Mexican Airspace Now Fully under Military Control

Photo: Mitsuo Komoriya/Unsplash


Mexico’s Chamber of Deputies approved on Wednesday, Feb. 8, the issuance of the Mexican Airspace Protection Law with 263 votes in favor, 26 against and 195 abstentions.

As a result, the Mexican Army will now essentially control the entire aeronautical operation chain in the country: The military has been building new airports and managing them, in addition to policing customs. It will soon operate a government airline, and will now police Mexico’s national airspace, as well as coordinate the operation and services of traffic, information and security of air navigation.

Mexico’s Secretariat of National Defense (Sedena), which will head the National Center for Surveillance and Protection of Airspace, will coordinate actions to protect Mexican airspace against threats and those related to transnational organized crime, drug trafficking, money laundering, arms and connections trafficking, and even corruption.

The law was heavily promoted by Mexican President Andrés Manuel López Obrador (AMLO); he sent the initiative to Congress in April of last year, and there was never really any doubt that it would be approved. Majority of the votes in favor of the law came from deputies of López Obrador’s own ruling party, the leftist National Regeneration Movement (Morena). The centralist Institutional Revolutionary Party (PRI), the conservative National Action Party (PAN) and the left-leaning Party of the Democratic Revolution (PRD) mostly abstained from voting.

PAN Deputy Ricardo Villarreal, president of the National Defense Commission, took the podium to defend the law, although he abstained from voting.

“Every 76 hours a security alert is reported for activities involving aircraft owned by organized crime groups,” Villarreal said.

Deputies from the Citizen’s Movement Party (MC) voted against the law, noting that it is a new measure that gives more power to the Mexican Armed Forces.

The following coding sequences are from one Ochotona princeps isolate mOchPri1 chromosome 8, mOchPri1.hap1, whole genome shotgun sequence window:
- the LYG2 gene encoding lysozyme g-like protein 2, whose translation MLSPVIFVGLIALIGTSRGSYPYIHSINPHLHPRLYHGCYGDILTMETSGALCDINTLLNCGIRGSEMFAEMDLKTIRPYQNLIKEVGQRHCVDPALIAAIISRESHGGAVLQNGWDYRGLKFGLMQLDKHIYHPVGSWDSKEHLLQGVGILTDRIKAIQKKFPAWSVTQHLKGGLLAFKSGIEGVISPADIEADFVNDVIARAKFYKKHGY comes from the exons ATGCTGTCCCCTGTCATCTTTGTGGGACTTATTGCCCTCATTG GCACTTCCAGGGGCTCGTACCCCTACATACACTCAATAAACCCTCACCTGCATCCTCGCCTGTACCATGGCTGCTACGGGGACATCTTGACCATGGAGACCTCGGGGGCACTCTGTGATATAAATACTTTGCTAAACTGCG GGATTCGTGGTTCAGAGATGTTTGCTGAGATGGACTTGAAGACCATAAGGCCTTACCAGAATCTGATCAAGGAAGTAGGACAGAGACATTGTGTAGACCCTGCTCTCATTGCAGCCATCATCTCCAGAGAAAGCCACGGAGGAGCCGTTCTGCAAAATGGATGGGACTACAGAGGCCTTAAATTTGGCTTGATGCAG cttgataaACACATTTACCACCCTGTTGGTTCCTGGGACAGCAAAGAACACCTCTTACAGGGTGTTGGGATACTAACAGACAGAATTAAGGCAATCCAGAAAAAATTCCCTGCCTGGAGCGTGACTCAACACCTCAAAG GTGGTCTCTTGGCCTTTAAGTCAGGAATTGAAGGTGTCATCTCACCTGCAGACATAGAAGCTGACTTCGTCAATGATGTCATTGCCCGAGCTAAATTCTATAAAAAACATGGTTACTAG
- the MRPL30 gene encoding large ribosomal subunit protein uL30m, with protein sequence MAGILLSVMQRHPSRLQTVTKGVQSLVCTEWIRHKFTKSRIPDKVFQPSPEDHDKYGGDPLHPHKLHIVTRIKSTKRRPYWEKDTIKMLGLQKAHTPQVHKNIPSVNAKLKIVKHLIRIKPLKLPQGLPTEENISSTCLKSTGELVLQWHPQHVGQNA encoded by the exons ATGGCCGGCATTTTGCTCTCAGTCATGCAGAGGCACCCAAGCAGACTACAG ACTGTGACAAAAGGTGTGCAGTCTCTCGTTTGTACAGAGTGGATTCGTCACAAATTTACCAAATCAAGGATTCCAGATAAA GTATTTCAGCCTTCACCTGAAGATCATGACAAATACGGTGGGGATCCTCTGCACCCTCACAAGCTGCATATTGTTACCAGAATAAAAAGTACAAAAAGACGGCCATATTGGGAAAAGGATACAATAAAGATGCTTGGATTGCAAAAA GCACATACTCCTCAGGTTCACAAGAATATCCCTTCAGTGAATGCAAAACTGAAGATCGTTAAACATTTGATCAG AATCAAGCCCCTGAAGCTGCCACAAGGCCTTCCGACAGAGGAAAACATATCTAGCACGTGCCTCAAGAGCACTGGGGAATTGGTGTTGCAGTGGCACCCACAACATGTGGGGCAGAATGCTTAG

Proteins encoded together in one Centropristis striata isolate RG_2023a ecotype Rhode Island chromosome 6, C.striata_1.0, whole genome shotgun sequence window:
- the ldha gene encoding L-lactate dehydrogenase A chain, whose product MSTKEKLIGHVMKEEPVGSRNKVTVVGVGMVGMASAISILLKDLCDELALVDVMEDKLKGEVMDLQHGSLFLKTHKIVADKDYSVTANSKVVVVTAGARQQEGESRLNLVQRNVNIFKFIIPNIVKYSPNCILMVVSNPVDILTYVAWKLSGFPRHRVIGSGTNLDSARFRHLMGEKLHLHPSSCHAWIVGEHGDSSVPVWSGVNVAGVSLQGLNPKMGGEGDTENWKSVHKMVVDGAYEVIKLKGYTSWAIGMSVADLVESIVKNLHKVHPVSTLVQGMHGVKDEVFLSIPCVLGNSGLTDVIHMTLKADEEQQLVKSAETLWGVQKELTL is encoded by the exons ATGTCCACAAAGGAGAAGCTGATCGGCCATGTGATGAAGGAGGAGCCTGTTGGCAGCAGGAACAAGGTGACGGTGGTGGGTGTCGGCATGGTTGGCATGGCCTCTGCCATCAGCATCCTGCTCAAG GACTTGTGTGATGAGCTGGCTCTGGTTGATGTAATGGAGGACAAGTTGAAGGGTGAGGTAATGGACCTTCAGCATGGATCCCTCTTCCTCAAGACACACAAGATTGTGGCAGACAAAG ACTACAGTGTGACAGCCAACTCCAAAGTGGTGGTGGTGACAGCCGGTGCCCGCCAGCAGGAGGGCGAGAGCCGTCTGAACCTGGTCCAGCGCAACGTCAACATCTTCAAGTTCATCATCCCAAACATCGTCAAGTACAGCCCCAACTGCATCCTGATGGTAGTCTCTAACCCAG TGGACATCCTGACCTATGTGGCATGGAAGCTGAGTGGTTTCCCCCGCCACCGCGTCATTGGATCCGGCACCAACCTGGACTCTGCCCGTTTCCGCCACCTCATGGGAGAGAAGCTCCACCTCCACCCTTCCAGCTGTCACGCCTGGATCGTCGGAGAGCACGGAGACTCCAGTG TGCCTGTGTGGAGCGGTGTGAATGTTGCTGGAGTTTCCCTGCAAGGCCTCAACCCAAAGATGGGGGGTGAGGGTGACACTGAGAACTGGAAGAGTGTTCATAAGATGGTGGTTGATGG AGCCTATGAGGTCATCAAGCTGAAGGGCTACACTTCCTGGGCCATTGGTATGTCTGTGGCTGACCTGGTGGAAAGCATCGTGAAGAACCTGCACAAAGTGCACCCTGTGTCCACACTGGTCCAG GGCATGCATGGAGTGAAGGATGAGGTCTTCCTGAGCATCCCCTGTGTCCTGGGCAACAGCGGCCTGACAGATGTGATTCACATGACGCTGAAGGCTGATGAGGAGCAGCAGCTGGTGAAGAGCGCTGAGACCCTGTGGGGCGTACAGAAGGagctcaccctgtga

“We are not against the Armed Forces of our country, quite the contrary. What we do not agree on in the orange bench (Citizen’s Movement Party) is that this institution is disrespected,” MC Deputy Sergio Barrera said. “They are militarizing Mexican airspace and are duplicating powers already regulated in the Civil Aviation Law.”

For her part, Morena’s Rosangela Amairany Peña Escalante defended the new law, saying that a new aeronautical model is necessary, consistent with security strategy. For this reason, she mentioned that the participation of the Sedena is necessary, since in 2019 U.S. Customs and Border Protection reported that 118 tons of cocaine entered the United States by air.

“The Morena parliamentary group has no doubt about the importance of strengthening the security of the national airspace, and with this we will avoid irreparable accidents, we will avoid fighting organized crime,” Peña Escalante said. “No more irregular airstrips and clandestine runways, no more false licenses and no more improper use of airport infrastructure. Who else but the Armed Forces could guarantee the security of the airspace?”


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